I would recommend against the i5-661; it's just a higher clocked i3-530. By making 2 simple changes in your BIOS (Enabling manual mode and increasing the backclock) you can get equivalent performance out of an i3-530 for half the price (you don't need to tune any settings or to switch out the CPU cooler). You will need to overclock your system slightly anyway to make use of that DDR3 1600 ram.

http://www.scan.co.uk/Products/Intel-Core-i3-530-Dual-C...


If you want a faster processor, get the i5-760 for less than the i5-661. It adds two more cores. It also can be overclocked significantly without changing the voltage or swapping out the cooler. With a slight overclock performance will be ~50% better than the i5-661.

http://www.scan.co.uk/Products/Intel-i5-760-S1156-Lynnf...
Related resources
September 9, 2010 8:51:23 PM

i5-760 has no IGP though.
September 9, 2010 8:52:49 PM

sp12 said:
i5-760 has no IGP though.


Good point
September 9, 2010 9:29:04 PM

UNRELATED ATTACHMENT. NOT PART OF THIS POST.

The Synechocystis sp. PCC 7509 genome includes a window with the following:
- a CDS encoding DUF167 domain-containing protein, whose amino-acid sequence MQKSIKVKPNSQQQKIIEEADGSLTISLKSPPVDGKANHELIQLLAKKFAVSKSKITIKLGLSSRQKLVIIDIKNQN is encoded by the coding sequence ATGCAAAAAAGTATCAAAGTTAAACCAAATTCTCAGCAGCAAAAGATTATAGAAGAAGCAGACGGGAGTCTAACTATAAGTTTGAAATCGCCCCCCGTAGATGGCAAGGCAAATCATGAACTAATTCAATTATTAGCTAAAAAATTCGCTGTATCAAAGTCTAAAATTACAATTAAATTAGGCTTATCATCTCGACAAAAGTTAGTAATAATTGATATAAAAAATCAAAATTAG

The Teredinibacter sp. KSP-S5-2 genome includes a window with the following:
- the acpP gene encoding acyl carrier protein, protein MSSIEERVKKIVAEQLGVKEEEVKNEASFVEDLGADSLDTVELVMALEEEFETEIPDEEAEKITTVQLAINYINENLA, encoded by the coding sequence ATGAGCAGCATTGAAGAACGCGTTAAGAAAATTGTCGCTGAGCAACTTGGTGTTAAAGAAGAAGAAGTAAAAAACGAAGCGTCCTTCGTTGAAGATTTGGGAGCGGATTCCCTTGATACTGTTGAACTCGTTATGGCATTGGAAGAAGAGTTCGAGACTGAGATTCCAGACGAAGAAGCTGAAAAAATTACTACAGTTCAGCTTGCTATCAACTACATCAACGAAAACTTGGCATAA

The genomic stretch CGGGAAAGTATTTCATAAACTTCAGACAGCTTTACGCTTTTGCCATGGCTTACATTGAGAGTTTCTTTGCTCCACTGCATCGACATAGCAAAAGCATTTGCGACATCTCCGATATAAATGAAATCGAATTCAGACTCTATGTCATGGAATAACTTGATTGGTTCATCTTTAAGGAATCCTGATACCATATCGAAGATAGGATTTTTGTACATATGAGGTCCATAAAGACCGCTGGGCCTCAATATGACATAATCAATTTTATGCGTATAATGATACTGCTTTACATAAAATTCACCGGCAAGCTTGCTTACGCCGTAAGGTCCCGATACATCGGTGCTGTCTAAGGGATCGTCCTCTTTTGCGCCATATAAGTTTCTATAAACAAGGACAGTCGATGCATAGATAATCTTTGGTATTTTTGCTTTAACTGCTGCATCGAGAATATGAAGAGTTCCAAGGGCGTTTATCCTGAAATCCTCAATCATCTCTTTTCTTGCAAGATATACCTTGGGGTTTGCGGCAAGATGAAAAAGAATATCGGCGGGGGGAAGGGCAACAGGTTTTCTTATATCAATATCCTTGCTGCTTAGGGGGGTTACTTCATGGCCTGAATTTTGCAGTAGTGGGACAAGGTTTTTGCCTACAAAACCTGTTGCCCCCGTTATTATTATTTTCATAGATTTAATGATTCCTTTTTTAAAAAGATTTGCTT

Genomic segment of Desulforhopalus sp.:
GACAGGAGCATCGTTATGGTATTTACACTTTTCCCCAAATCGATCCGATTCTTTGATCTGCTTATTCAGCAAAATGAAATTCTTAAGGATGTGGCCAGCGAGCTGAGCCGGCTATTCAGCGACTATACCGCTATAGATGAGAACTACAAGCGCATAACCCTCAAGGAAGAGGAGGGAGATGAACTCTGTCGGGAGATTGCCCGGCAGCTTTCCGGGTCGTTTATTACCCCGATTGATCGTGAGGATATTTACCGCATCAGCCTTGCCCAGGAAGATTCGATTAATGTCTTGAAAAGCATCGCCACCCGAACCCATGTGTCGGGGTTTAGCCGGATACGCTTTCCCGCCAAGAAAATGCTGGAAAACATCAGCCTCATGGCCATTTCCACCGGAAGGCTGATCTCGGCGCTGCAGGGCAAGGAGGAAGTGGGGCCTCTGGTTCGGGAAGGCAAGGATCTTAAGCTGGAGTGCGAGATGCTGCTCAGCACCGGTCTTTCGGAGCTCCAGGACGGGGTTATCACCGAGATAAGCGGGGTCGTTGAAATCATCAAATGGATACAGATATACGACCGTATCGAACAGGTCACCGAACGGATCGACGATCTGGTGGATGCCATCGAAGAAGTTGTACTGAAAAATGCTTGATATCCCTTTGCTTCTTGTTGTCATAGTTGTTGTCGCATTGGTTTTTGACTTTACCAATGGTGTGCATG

wielander said:
I would recommend against the i5-661; it's just a higher clocked i3-530. By making 2 simple changes in your BIOS (Enabling manual mode and increasing the backclock) you can get equivalent performance out of an i3-530 for half the price (you don't need to tune any settings or to switch out the CPU cooler). You will need to overclock your system slightly anyway to make use of that DDR3 1600 ram.

http://www.scan.co.uk/Products/Intel-Core-i3-530-Dual-C...


If you want a faster processor, get the i5-760 for less than the i5-661. It adds two more cores. It also can be overclocked significantly without changing the voltage or swapping out the cooler. With a slight overclock performance will be ~50% better than the i5-661.

http://www.scan.co.uk/Products/Intel-i5-760-S1156-Lynnf...